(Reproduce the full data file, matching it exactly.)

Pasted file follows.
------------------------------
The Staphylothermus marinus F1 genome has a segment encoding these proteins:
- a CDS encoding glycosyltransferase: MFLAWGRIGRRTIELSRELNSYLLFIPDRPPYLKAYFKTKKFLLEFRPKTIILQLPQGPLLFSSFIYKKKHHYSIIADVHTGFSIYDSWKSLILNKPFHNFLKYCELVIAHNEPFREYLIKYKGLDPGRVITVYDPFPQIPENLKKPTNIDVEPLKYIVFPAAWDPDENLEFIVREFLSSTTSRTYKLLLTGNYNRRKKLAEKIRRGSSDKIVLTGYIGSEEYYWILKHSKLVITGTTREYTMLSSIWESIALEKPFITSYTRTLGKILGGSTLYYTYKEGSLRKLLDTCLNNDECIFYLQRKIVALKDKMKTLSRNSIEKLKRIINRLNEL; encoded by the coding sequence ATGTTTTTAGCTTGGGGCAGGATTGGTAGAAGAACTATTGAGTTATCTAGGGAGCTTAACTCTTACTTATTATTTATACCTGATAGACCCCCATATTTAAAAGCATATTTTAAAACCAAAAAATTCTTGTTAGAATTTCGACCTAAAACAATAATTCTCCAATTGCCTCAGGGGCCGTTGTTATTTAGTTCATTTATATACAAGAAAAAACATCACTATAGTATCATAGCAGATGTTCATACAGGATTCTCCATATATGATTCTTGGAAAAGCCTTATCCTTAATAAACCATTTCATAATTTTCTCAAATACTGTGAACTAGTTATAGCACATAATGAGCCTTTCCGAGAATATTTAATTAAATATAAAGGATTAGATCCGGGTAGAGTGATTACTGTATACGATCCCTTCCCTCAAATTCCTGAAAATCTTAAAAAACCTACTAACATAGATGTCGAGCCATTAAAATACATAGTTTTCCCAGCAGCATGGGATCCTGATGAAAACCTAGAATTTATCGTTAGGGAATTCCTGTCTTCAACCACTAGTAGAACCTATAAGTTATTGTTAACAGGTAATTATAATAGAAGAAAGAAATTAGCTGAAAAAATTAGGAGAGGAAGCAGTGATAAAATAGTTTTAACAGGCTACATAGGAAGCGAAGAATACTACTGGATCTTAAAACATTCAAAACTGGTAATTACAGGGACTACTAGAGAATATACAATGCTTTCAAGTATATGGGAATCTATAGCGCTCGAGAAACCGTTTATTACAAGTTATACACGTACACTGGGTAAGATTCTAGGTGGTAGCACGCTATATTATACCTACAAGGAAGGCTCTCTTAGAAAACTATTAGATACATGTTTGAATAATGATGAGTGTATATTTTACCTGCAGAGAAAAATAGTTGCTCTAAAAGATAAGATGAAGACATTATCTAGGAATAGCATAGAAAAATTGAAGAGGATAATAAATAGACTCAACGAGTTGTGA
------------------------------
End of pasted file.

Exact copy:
The Staphylothermus marinus F1 genome has a segment encoding these proteins:
- a CDS encoding glycosyltransferase: MFLAWGRIGRRTIELSRELNSYLLFIPDRPPYLKAYFKTKKFLLEFRPKTIILQLPQGPLLFSSFIYKKKHHYSIIADVHTGFSIYDSWKSLILNKPFHNFLKYCELVIAHNEPFREYLIKYKGLDPGRVITVYDPFPQIPENLKKPTNIDVEPLKYIVFPAAWDPDENLEFIVREFLSSTTSRTYKLLLTGNYNRRKKLAEKIRRGSSDKIVLTGYIGSEEYYWILKHSKLVITGTTREYTMLSSIWESIALEKPFITSYTRTLGKILGGSTLYYTYKEGSLRKLLDTCLNNDECIFYLQRKIVALKDKMKTLSRNSIEKLKRIINRLNEL; encoded by the coding sequence ATGTTTTTAGCTTGGGGCAGGATTGGTAGAAGAACTATTGAGTTATCTAGGGAGCTTAACTCTTACTTATTATTTATACCTGATAGACCCCCATATTTAAAAGCATATTTTAAAACCAAAAAATTCTTGTTAGAATTTCGACCTAAAACAATAATTCTCCAATTGCCTCAGGGGCCGTTGTTATTTAGTTCATTTATATACAAGAAAAAACATCACTATAGTATCATAGCAGATGTTCATACAGGATTCTCCATATATGATTCTTGGAAAAGCCTTATCCTTAATAAACCATTTCATAATTTTCTCAAATACTGTGAACTAGTTATAGCACATAATGAGCCTTTCCGAGAATATTTAATTAAATATAAAGGATTAGATCCGGGTAGAGTGATTACTGTATACGATCCCTTCCCTCAAATTCCTGAAAATCTTAAAAAACCTACTAACATAGATGTCGAGCCATTAAAATACATAGTTTTCCCAGCAGCATGGGATCCTGATGAAAACCTAGAATTTATCGTTAGGGAATTCCTGTCTTCAACCACTAGTAGAACCTATAAGTTATTGTTAACAGGTAATTATAATAGAAGAAAGAAATTAGCTGAAAAAATTAGGAGAGGAAGCAGTGATAAAATAGTTTTAACAGGCTACATAGGAAGCGAAGAATACTACTGGATCTTAAAACATTCAAAACTGGTAATTACAGGGACTACTAGAGAATATACAATGCTTTCAAGTATATGGGAATCTATAGCGCTCGAGAAACCGTTTATTACAAGTTATACACGTACACTGGGTAAGATTCTAGGTGGTAGCACGCTATATTATACCTACAAGGAAGGCTCTCTTAGAAAACTATTAGATACATGTTTGAATAATGATGAGTGTATATTTTACCTGCAGAGAAAAATAGTTGCTCTAAAAGATAAGATGAAGACATTATCTAGGAATAGCATAGAAAAATTGAAGAGGATAATAAATAGACTCAACGAGTTGTGA